Remote work certainly has its advantages: broader talent pools, uninterrupted blocks of time for deep-focus work, and the quality of life that can come with the freedom to work wherever you choose.
But like every setup, there are pros and cons — and the downsides aren't what companies who are afraid of remote work or flexible schedules think they are. Employers who don't want to let people work from home often think, How can I be sure they're working if I can't see them? What if they spend their whole day on social media? and so on. But in reality, studies show productivity stays the same or increases when people work outside traditional office settings.
The real downsides to remote work are just amplified versions of problems that exist in co-located environments.
Remote teams excel at solving certain collaboration-related problems that co-located companies aren't confronted with as keenly — but that doesn't mean they're not there. The difference is that co-located companies don't have to solve for them because it's easier not to. (You can wing a lot of decision-making in an office environment, for example — just hop into a conference room and figure it out.) Since remote companies don't have that luxury, they've been forced to solve for the problems that accompany asynchronous communication.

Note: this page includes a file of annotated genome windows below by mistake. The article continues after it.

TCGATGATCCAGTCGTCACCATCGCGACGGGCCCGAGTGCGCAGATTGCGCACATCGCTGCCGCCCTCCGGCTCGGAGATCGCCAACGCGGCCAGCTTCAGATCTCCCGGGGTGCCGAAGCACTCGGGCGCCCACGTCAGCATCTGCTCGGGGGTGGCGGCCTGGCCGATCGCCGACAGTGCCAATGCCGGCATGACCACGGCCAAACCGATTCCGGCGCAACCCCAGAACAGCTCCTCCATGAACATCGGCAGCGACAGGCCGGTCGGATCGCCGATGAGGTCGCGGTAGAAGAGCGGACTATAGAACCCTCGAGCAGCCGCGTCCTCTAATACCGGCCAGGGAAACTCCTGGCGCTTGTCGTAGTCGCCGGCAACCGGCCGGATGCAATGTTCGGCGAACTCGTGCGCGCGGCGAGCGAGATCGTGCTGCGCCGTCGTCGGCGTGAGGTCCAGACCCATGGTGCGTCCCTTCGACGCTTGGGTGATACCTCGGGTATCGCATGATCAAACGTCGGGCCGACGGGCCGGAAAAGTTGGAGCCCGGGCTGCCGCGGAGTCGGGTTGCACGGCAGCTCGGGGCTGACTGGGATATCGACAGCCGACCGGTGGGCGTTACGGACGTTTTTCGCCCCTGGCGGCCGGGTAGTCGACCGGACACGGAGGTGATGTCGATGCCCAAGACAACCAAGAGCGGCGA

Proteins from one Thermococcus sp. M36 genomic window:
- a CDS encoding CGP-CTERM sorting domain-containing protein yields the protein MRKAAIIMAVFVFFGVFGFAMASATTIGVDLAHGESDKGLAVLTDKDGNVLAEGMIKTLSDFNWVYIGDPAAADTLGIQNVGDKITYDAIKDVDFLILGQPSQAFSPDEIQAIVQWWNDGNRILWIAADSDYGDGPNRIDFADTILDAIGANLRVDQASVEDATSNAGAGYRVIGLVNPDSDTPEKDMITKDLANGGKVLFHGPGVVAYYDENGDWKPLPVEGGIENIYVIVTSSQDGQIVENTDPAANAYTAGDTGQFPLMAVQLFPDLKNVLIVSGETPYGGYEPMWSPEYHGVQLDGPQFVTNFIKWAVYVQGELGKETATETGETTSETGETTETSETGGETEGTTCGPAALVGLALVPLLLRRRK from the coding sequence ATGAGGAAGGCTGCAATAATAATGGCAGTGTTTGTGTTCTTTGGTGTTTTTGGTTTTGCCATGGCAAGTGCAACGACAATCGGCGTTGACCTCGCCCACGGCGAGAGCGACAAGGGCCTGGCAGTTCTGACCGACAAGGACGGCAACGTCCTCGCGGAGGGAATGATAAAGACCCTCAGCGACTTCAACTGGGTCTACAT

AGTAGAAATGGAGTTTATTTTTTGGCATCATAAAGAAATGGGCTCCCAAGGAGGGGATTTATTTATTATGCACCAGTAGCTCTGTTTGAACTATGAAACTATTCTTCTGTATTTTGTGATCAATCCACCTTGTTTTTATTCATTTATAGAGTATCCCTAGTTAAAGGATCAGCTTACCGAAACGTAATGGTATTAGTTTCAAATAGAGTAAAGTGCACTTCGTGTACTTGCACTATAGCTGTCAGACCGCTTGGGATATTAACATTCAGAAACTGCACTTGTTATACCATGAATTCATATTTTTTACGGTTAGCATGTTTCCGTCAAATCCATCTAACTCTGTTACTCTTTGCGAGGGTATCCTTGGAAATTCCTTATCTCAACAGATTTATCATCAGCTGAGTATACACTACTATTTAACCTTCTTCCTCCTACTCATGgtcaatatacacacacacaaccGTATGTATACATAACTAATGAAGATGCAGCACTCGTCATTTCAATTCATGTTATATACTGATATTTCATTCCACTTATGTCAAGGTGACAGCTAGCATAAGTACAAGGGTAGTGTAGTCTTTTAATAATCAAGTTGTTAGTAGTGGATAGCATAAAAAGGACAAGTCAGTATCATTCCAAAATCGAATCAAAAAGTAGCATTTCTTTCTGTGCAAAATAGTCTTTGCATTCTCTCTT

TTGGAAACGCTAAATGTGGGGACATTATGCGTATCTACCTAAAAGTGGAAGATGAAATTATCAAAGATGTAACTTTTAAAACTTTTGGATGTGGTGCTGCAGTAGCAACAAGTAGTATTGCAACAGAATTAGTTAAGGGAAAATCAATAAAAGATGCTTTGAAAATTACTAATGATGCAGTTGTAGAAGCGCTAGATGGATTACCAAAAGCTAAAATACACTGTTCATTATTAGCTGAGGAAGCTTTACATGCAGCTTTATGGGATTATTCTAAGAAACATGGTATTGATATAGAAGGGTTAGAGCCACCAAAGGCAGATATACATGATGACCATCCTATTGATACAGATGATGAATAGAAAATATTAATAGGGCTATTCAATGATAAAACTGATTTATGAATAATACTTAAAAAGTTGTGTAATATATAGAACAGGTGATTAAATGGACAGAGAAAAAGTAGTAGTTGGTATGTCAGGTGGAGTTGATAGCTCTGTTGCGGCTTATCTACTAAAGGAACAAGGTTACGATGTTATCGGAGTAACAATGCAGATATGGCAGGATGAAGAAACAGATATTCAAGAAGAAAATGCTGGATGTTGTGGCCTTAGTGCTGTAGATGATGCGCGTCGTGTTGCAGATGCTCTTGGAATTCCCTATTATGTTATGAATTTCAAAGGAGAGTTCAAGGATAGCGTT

Traditional companies can learn from some of these tools and processes that remote companies already have down and make their workplaces more collaborative and inclusive for everyone.
3 downsides of remote teams and what they can teach us
These issues affect every team who has to communicate asynchronously, or in ways other than sitting across from one another at the conference table. Here's how we address them at Help Scout.
1. Text-first communication can lead to breakdowns in understanding and productivity
Think of the last email chain or Slack conversation that spun out of control because the people involved were talking about different things, coming from different places, adding their own contexts, and so on.
Misunderstandings can happen with more frequency in workplace setups where face-to-face communication isn't the norm. And at least at first, it's tricky to identify the moment where it'd really be best to call time out; the instinct is to react and reply, only that makes the problem worse. Problems get blown out of proportion because we think so much faster than we type.
The way around it is to learn to pinpoint this situation the moment it starts, and either a) hop on a video chat, where you have the benefits of tone of voice and a little bit of body language to help you convey meaning, or b) walk away and pick it up later after your emotions aren't getting in the way of clear communication.
When your default communication is email or messaging, you are prone to missing out on additional context.